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Posts Tagged ‘sermon for Epiphany 2C’

'[ F ] Juan de Flandes - The Marriage Feast at Cana (1496) - from the Polyptych of Isabella the Catholic' photo (c) 2012, Playing Futures:  Applied Nomadology - license: http://creativecommons.org/licenses/by/2.0/

Juan de Flandes – The Marriage Feast at Cana (1496) – from the Polyptych of Isabella the Catholic’ photo (c) 2012, Playing Futures:

Here is a sermon from my archives for the second Sunday after Epiphany that pairs the wine of John 2 with the bread of John 6.

A Stunning Abundance
A Sermon on John 2:1-12 and John 6:1-15, 48-59

When Jesus responded, “Ma’am, is this really our business?  My hour hasn’t come yet,” his mind was on the hour and the wedding feast that was yet to come.   But Mary his mother was not in the least put off by Jesus’ comment. She saw a need: the wedding wine ran out.  Whether it was a major or minor problem was beside the point.  Mary was sure Jesus could do something about it, and she was sure Jesus would do something about it.  Straightaway she turned to the servants and said, “Do whatever he tells you.”

For the people of the little village of Cana, wedding feasts were a joyful respite from the daily grind of hardship.  Wedding celebrations took place at the home of the bridegroom.  The partying lasted an entire week.  Wine was the beverage of choice because it symbolized joy, blessing, and even life itself.  It was also used for medicine, for healing and restoring life.  Indeed, the Old Testament prophets said that when the Messiah comes, the mountains are going to drip with wine!  Wine is going to flow like a river!

The groom’s family planned carefully and purchased the best wine they could afford.  To run out in the middle of the festivities was a painful embarrassment.  Mary and Jesus and their family may have been related to this particular groom.  In any event, she was close enough to the family and to the servants to see what had gone wrong, and to want to help.  Surely Jesus and his disciples could at least pool their resources and discreetly purchase enough wine to tide this family over.  “They have no wine,” she told him.  Matter of fact.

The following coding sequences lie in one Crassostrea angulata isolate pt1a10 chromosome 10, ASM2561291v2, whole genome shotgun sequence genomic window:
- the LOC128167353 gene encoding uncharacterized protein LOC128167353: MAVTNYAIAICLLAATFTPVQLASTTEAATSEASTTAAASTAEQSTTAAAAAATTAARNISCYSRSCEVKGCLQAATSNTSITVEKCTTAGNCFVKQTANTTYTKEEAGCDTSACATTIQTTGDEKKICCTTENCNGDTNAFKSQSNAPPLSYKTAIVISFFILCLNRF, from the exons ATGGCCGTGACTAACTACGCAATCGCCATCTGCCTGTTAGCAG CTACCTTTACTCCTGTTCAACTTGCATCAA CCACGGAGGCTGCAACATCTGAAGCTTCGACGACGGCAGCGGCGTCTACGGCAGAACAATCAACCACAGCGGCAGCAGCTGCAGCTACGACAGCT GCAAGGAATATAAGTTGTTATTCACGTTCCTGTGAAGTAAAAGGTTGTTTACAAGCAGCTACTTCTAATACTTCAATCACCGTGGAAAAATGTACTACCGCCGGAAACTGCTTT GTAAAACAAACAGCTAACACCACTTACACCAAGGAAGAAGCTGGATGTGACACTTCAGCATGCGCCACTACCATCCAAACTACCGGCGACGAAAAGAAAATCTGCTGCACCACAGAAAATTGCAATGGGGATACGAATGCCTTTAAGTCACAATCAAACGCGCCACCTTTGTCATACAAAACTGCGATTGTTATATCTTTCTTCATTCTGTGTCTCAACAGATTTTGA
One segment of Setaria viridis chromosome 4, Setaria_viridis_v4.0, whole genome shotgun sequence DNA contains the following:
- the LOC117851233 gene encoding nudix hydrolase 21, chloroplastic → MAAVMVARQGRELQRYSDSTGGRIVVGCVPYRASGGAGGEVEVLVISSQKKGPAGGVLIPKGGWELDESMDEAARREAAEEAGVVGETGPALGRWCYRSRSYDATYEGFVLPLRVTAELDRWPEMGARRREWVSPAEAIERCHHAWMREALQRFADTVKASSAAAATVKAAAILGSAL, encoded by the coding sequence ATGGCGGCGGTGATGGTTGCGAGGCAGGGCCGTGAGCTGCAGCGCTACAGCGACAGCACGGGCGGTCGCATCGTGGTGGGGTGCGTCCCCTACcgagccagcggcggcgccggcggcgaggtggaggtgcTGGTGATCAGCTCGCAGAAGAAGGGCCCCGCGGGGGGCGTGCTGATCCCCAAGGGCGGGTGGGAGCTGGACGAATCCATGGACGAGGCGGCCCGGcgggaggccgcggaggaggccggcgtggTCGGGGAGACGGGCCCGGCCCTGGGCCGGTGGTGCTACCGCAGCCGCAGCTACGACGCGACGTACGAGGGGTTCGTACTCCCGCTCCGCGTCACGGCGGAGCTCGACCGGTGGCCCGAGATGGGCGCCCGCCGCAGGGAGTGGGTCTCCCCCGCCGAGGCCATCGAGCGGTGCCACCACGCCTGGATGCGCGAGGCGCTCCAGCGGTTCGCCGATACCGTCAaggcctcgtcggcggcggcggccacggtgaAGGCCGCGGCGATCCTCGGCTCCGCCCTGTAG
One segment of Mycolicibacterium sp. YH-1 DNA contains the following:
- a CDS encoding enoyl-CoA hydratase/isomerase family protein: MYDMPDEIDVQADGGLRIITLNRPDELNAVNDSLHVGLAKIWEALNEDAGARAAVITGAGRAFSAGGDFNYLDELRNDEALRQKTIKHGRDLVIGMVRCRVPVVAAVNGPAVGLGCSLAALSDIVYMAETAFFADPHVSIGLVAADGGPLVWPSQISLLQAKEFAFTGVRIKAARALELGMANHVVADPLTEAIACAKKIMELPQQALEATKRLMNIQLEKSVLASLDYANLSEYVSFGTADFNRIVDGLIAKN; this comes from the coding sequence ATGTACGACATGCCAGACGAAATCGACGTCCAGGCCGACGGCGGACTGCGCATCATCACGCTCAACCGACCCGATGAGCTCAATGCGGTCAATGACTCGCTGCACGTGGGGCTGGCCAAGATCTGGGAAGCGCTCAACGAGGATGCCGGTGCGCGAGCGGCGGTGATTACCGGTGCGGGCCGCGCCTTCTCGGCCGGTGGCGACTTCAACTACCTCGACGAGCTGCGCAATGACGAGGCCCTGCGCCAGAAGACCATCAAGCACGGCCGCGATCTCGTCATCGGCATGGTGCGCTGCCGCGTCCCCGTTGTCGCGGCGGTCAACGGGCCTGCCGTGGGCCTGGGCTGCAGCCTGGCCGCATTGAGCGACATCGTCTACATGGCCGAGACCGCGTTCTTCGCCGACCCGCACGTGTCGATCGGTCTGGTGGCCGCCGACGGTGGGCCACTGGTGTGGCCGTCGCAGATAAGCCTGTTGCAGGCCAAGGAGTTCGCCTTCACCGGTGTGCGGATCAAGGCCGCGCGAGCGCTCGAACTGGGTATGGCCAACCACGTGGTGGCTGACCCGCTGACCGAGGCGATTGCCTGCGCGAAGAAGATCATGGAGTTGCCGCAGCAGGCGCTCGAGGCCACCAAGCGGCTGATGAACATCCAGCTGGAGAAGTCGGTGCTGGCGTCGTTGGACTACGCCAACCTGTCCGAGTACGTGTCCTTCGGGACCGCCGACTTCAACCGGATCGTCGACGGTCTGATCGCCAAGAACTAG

Some time later, Jesus saw a huge, hungry crowd approaching.  This time, Jesus pointed out the need.  “Where are we going to buy bread for all these people to eat?” he remarked to his disciple Philip.  Immediately Philip went to calculating the costs and considering the logistics.  It would cost more than six months’ wages to buy enough to give everyone even a tiny piece of bread.  Andrew added, “There’s a boy here who has five loaves of bread and two fish, but that’s nothing among so many.”  That’s not enough to even begin to go around.  It would feed one or two.  Now only 4998 or 9 to go.

Not enough wine.  Not enough bread.  It sounds familiar.  Who doesn’t know what it’s like not to have enough of something needed?  Not enough time.  Not enough energy.  Not enough money.  Running out of patience, running out of strength, running out of hope.

And even if there is enough for the moment, people are often afraid that there might not be enough later.  What if I lose my job, and especially what if I lose my job before all the children are through college?  What if my money runs out before my life runs out?  What if the church can’t come up with enough money to do all that needs to be done around here?  What if we run out? (more…)

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